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DAY 1: looking for answers…

January 27, 2014

lisa hammershaimb

So today I discovered that there are people out there researching studio learning methods and studio practices and even the pedagogy of learning in community and how awesome it is and how maybe it could even work with disciplines other than traditional fine/applied arts. I am stoked to read everything I can get into my little iPad screen because it makes me feel like there is actual merit to my own ideas…I’m not reinventing the wheel, just showing how it might roll along in another context or situation. I also discovered this great thing called “tacit knowledge.” Seriously…we’re all tacit knowledge experts if you know where to look and how to ask the right questions to reveal it. So yeah…I think today was filled with a couple larger positive turns and I think in the not too distant future I’m going to take the very scary step of sharing these ideas in an email and see how they distill out. Ironic right that I have no fears about sharing them on the internet because it feels so wonderfully cavernous and anonymous but sending an email feels like I’m rooting down…feels like I’m staking a claim and saying that this matters to me. And even more crazy…it does.

What follows is the wet paint…digital, yet still very open to fingerprints, smears, smudges, mixing, etc.

My area of research interest:
1. Tacit knowledge transfer in an online studio space

  • How does it work?
  • What is the experience like?
  • What channels does it utilize?

2. Learning Communities when studio cultures relocate to online environments or how learning occurs in horizontal communities rather than vertical instructor-oriented hierarchy

Why is this area important from a big perspective?
I’ve read a couple articles recently that have studied the positive effects of studio culture in arts-based college programs. Because studios are safe places with high levels of reflection, feedback, and group learning through critiques it is thought that they are particularly effective at helping designers “not just learn about” but also “learn to be”. The sharing of ideas produces self confidence and modeling of instructors engaging in process helps students get an insider view of industry tacit knowledge.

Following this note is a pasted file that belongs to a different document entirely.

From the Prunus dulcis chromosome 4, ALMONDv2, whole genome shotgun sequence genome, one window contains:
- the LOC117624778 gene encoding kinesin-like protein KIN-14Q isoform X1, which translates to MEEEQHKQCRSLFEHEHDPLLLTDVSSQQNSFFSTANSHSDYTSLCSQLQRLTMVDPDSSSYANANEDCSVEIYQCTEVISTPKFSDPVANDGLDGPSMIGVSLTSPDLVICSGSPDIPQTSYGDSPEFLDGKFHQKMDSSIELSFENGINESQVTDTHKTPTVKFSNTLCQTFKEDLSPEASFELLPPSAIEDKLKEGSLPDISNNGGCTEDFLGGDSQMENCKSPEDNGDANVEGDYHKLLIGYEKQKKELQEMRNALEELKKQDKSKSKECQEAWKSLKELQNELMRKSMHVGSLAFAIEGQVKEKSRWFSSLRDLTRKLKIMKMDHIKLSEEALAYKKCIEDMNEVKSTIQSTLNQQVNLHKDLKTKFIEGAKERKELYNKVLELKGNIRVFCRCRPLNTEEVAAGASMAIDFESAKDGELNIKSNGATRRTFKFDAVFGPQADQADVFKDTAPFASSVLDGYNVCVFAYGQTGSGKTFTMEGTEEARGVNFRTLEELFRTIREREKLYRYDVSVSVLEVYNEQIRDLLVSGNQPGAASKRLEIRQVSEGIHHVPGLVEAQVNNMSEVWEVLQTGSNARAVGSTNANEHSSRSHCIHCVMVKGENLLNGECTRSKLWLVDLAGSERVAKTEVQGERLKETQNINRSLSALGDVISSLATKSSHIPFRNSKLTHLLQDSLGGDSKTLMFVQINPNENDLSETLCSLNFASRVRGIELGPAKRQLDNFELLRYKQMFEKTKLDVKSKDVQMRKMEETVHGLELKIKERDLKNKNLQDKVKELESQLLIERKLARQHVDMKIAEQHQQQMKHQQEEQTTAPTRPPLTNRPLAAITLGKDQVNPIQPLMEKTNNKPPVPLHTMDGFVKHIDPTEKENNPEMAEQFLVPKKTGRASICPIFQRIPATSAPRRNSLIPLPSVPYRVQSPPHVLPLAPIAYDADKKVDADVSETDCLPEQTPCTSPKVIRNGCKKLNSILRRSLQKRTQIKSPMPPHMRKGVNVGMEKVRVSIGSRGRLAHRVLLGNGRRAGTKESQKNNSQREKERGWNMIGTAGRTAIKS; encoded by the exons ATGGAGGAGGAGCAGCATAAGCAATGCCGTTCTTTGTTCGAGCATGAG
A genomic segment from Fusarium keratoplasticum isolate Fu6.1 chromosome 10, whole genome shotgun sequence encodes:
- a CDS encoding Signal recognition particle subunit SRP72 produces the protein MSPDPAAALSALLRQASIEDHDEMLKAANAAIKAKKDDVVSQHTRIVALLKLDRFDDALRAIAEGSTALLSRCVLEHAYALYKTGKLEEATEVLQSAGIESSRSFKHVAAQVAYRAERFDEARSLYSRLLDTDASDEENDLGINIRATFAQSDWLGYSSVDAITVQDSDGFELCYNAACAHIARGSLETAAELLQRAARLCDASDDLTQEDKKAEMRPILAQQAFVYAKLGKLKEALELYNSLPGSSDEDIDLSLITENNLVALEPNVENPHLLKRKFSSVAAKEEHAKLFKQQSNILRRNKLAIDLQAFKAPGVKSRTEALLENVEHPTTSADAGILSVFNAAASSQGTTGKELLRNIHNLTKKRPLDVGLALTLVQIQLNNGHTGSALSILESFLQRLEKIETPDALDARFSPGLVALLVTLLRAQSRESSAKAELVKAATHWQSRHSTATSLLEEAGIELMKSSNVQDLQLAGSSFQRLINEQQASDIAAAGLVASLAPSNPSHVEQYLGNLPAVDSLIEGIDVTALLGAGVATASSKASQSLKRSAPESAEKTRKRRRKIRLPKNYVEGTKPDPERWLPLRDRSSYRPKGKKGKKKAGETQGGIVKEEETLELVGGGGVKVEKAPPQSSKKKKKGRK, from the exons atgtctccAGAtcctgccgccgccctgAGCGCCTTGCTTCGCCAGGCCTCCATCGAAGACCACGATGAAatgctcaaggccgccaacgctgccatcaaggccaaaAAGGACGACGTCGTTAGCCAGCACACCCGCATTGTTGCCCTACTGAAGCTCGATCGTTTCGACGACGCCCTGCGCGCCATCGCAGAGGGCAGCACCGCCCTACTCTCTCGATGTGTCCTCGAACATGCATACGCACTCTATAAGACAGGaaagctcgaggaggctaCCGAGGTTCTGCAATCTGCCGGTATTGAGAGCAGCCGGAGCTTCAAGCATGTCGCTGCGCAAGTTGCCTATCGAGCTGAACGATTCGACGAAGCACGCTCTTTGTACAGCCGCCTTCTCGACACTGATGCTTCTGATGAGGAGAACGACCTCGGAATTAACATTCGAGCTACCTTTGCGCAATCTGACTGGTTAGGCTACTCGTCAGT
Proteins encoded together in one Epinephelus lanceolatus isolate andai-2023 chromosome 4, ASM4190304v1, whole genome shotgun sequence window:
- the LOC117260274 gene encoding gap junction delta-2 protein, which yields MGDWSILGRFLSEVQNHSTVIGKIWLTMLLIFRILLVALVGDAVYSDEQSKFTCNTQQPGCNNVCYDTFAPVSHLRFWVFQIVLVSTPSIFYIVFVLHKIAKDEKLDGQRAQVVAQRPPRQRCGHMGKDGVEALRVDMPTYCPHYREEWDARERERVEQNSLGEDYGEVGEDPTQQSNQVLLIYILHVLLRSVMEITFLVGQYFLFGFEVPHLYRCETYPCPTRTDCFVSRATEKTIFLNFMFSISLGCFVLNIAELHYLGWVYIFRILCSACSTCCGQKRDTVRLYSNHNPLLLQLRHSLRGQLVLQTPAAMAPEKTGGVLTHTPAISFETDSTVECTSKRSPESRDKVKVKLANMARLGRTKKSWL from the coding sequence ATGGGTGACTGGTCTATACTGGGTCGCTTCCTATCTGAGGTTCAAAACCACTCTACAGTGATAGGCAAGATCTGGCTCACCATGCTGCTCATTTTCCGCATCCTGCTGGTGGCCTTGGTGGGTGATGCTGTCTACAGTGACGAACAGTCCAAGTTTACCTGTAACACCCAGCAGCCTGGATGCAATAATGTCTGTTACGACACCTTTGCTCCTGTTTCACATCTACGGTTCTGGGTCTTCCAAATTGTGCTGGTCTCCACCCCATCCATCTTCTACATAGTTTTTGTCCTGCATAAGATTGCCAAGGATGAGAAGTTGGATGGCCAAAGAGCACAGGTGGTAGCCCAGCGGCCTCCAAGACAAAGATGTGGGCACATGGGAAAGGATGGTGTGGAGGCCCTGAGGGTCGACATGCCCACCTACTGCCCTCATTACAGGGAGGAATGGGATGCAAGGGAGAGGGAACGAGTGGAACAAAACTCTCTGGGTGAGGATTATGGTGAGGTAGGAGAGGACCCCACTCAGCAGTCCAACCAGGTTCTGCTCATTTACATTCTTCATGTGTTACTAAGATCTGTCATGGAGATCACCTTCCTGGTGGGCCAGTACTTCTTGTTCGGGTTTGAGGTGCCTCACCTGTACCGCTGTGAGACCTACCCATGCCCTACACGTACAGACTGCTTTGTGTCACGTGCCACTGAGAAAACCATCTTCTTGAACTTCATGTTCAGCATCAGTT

But how does tacit knowledge regarding design develop when the studio moves from a physical to online space? How do faculty-student interactions produce design knowledge and designer self efficacy when the studio space moves from being a shared physical location, hosted by an instructor, to an online interface ultimately mediated by a computer interface? Does the studio experience remain fundamental to the educational experience if there is no physical studio space?

Many schools are moving part or all of their delivery online in order to reach a broader base of students or cut down on their physical infrastructure needs and traditionally studio focused programs are also beginning to transition. This area of research is vital if online delivery programs are going to keep up high level of quality and produce not only students with functional program+software skills, but also who are confident as professionals.

Why is this area important for me personally?
I lead a fully online undergrad graphic design department thus for our students to succeed and earn an education that is worthwhile, it is important to me to know how to best structure my own program.

Through which two research methods will I position my study?
Ethnography // study the “people group” of online undergrad graphic design students
Phenomenology // descriptive emphasis; study “what it is like…”


References:
Brandt, C. B., Cennamo, K., Douglas, S., Vernon, M., McGrath, M., & Reimer, Y. (2011). A theoretical framework for the studio as a learning environment. International Journal of Technology and Design Education, 1-20.
Cennamo, K., & Brandt, C. (2012). The “right kind of telling”: knowledge building in the academic design studio. Educational Technology Research and Development, 60(5), 839-858.
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